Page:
Two Seneca-Cayuga officials and a handful of tribal members were denied entry to a Tuesday meeting of the tribe's business committee, according to witness accounts and video recordings.
On the order of Chief Paul Spicer, security personnel locked the the doors of the tribal headquarters when the meeting room neared its occupancy limit, leaving second chief Katie Birdsong and secretary/treasurer Kay Ellison - both members of the business committee - standing outside.
Spicer confirmed Friday that he locked the doors because he had to limit attendance for fire code reasons once the meeting room reached its occupancy limit.
Initially, Spicer said that the state fire marshal ordered the occupancy limit, but later indicated that the ruling came from Miami fire officials.
Miami Fire Chief Kevin Trease confirmed that the department was asked to give a ruling on the occupancy of the meeting room one day prior to the Tuesday meeting.
Trease said the room will safely hold 33 people.
The occupancy limit was issued out of courtesy, according to Trease, because the city has no jurisdiction on tribal property.
According to witnesses, Spicer locked the doors when the room filled to 27.
“Katie Birdsong and Kay Ellison could have entered at any time,” Spicer said. “They refused to come in.”
The two tribal officials do not agree with Spicer's retelling of Tuesday's events.
Birdsong said she was physically blocked from entering the building just prior to the doors being locked - despite the fact that the chief had indicated that there was room for three more occupants.
The second chief said she questioned Spicer on his actions, noting that various meetings had taken place in the room and crowds had been allowed to spill into the hallway on previous occasions.
Birdsong indicated that Spicer was adamant that the doors would be closed and that no one would be allowed to stand in the hall.
“I tried to push my way in,” Birdsong said. “But, the security guard at the door stepped in front of me. I tried to push through and I just bounced off of him.”
Ellison said she was extended an invitation to come inside, however, she declined the offer unless the doors were opened to all the tribal members who were waiting outside. She asked Spicer to bring the meeting outside so that everyone could attend.
“He refused,” Birdsong said.
Spicer said security personnel were placed at the doors with keys in hand to provide access if and when Ellison and Birdsong decided to come in. However, video of the event shows both tribal officials rapping on the glass, rattling the doors and peering into a near-empty hallway. Security guards at the far end of the hall, standing near the entrance of the meeting room, did not acknowledge attempts to garner their attention.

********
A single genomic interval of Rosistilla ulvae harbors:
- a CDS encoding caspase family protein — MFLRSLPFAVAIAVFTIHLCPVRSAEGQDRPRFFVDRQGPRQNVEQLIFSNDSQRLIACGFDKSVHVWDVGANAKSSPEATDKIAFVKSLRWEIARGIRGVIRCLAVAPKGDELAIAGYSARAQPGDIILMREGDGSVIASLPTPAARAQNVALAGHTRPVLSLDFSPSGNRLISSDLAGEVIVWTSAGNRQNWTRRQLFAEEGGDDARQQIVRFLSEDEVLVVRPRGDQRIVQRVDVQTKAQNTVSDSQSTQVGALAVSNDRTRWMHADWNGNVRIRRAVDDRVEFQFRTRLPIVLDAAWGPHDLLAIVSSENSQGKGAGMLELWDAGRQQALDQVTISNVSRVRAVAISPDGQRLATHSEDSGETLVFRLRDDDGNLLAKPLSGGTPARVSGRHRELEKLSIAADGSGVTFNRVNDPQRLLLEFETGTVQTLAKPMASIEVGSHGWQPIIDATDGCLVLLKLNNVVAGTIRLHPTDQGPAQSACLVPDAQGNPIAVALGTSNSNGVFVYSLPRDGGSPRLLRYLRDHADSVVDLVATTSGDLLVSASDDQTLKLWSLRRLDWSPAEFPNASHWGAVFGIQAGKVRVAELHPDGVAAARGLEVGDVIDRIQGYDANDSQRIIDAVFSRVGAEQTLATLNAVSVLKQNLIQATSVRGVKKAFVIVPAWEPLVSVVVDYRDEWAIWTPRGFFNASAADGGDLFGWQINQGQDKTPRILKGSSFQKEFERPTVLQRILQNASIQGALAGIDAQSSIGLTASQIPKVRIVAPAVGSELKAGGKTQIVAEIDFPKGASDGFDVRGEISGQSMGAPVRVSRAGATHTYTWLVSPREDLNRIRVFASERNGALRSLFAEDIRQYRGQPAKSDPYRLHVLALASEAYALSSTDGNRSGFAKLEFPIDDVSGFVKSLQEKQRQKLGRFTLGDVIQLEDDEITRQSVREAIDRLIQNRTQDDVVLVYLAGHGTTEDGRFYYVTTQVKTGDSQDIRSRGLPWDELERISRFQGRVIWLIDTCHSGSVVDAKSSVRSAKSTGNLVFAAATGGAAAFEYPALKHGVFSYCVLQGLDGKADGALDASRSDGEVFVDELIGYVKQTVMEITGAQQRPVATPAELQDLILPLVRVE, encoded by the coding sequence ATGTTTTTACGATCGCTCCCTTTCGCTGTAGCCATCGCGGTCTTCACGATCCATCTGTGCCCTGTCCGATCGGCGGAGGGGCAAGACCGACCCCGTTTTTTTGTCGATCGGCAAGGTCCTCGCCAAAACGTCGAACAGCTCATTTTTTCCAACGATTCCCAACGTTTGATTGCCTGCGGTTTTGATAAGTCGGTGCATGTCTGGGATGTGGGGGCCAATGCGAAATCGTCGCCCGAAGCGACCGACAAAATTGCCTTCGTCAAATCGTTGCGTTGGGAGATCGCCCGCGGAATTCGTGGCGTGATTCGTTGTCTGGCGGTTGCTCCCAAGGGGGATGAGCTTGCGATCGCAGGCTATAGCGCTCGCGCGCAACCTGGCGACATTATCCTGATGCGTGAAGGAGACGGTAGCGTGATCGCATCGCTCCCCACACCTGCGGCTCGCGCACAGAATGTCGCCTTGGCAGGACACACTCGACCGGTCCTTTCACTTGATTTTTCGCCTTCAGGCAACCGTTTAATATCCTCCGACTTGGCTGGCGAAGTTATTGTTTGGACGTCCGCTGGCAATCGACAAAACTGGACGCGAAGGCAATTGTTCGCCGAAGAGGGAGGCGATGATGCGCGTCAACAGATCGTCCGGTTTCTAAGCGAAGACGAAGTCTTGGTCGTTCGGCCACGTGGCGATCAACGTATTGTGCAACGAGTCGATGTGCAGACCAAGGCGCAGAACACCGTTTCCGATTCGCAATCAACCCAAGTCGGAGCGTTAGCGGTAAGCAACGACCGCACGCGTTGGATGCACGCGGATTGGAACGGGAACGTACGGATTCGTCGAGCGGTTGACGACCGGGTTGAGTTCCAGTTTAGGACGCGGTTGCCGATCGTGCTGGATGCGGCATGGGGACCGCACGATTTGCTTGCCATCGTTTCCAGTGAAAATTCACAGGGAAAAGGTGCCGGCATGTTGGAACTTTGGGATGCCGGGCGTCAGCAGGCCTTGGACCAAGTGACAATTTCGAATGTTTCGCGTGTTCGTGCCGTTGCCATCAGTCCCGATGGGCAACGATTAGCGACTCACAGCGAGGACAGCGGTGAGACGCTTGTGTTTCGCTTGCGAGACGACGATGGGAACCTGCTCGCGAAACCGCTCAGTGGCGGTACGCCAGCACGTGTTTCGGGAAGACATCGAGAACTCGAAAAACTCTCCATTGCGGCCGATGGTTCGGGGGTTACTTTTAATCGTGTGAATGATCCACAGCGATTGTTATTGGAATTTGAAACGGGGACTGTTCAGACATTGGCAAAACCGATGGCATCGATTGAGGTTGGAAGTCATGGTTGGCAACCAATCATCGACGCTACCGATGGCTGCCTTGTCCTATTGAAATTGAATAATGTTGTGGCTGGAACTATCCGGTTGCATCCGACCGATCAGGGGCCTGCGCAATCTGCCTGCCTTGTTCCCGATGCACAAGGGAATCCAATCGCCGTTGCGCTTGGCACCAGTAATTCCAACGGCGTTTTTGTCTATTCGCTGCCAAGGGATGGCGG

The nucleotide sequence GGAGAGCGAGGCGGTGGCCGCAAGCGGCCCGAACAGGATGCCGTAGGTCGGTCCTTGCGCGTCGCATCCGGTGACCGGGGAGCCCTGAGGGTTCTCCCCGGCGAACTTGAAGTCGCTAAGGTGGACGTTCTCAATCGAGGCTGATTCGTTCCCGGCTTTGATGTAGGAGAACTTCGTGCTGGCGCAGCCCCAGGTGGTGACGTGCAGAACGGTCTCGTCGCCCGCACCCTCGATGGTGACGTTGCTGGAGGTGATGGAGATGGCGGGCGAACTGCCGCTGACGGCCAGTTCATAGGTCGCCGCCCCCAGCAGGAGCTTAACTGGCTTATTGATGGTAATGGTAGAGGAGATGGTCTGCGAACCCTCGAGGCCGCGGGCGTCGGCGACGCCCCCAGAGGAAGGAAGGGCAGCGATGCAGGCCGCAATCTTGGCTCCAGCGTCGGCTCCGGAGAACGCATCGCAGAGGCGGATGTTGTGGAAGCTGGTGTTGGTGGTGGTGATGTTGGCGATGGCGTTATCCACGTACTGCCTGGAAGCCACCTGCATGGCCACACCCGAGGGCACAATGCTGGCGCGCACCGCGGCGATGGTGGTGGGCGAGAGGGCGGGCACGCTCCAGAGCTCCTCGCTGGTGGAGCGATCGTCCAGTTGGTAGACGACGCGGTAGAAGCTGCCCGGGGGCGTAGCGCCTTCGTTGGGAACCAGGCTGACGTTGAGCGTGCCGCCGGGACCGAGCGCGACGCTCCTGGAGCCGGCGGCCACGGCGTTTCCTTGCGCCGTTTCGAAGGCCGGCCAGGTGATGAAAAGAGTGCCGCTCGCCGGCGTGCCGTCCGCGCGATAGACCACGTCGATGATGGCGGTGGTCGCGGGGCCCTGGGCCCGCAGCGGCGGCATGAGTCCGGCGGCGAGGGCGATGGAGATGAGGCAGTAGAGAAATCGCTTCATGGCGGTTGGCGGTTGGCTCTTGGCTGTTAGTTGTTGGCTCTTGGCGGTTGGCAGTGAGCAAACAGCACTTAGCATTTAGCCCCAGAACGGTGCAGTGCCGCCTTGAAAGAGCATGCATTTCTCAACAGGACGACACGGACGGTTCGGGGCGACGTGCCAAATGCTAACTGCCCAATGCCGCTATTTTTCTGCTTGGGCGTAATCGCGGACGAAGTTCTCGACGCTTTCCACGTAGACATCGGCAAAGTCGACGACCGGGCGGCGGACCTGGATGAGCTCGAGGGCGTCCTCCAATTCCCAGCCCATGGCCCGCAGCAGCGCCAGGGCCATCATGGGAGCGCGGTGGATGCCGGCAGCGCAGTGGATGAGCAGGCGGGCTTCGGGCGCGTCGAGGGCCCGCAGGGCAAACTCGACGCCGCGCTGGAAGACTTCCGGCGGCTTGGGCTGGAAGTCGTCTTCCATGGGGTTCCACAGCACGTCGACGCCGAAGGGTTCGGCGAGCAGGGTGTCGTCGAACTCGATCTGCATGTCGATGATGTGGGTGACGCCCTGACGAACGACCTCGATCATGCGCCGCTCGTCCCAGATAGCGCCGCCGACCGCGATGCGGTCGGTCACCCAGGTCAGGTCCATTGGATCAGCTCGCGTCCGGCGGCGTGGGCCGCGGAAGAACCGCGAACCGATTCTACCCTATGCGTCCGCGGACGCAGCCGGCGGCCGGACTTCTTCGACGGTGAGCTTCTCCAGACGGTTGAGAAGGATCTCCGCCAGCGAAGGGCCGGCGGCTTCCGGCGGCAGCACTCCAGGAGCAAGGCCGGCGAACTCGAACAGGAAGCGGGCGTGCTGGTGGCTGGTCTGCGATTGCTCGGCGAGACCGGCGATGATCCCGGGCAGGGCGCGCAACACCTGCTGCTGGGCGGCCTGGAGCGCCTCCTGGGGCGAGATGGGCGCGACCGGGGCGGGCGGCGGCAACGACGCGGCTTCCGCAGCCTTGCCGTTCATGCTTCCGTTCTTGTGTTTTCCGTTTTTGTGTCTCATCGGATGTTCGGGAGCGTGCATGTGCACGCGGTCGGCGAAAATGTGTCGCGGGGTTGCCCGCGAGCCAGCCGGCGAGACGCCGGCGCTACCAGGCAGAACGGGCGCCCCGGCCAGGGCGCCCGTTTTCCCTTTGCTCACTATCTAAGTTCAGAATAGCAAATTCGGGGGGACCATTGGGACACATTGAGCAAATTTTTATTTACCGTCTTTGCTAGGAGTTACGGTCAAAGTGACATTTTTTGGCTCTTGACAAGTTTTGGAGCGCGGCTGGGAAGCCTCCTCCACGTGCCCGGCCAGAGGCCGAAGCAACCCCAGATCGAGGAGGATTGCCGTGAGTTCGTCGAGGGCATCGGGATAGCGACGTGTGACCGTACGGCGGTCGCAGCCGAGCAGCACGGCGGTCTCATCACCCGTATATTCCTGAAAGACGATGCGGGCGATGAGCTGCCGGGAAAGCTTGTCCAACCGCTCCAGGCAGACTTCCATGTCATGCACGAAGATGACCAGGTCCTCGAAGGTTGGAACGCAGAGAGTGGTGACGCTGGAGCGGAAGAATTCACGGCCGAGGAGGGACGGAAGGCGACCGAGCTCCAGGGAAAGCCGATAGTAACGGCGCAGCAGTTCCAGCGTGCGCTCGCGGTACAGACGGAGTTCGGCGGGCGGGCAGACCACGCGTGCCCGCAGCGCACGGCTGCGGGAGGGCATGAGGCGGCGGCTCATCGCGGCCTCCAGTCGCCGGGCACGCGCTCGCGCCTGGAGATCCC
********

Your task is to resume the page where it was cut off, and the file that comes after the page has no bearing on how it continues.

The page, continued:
Spicer said he accommodated the tribal members who were prohibited from entering the meeting room by placing speakers outside the doors so that the business of the committee could be heard.
“The speakers were not working,” Birdsong said. “We could not hear anything.”
Typically, the tribe's business committee meetings are held at the tribes multi-purpose building, commonly called the AOA building, where an estimated 100 people can gather, according to tribal member Dolly Pewitt.
“Paul has never held a business committee meeting (at the tribal headquarters),” Pewitt said.
Pewitt and a group of other tribal members, including Birdsong and Ellison, said that Tuesday's meeting was not properly posted as it lacked the 72-hour notice mandated by tribal policy.
In the days following Tuesday's meeting, Birdsong has had discussions with her attorney, as has Ellison. To date, nothing has been filed on their behalf.
Pam Ireland, representing Birdsong, said Friday that she disagrees with Spicer's statements alleging that her client refused to participate in Tuesday's meeting and is neglecting her duties as a tribal officer.
Ireland said she and her client are looking at all of their options including a possible response to what may be a violation of Birdsong's civil rights.
Scott Edwards, who represents Ellison, defended the actions of his client.
“Mrs. Ellison declined to enter the business committee meeting because Chief Spicer refused to allow tribal members into the meeting in violation of the tribe's open meeting ordinance,” Edwards said. “Under the ordinance, all citizens of the tribe are allowed to attend the meeting to observe the conduct of their tribe's business.”
Spicer said Friday that the “real reason” that Birdsong and Ellison have issues with the tribe is that “they don't want to participate” and “they don't want to do their jobs.”
Both have been limited by actions of the business committee.
Spicer has consistently said that his recent re-election as chief of the tribe sits at the center of the issues with Birdsong and Ellison.
“You have to remember that these two women both have grievances against them,” Spicer said.
Birdsong and Ellison are both accused of abusing their constitutional duties and authority. The grievances were initiated after Birdsong picked up the gavel and continued to chair a meeting that Spicer adjourned on June 2.
Ellison took minutes of the meeting that has since been declared invalid.
Grievances have also been filed against Spicer, including a complaint alleging the misappropriation of tribal funds.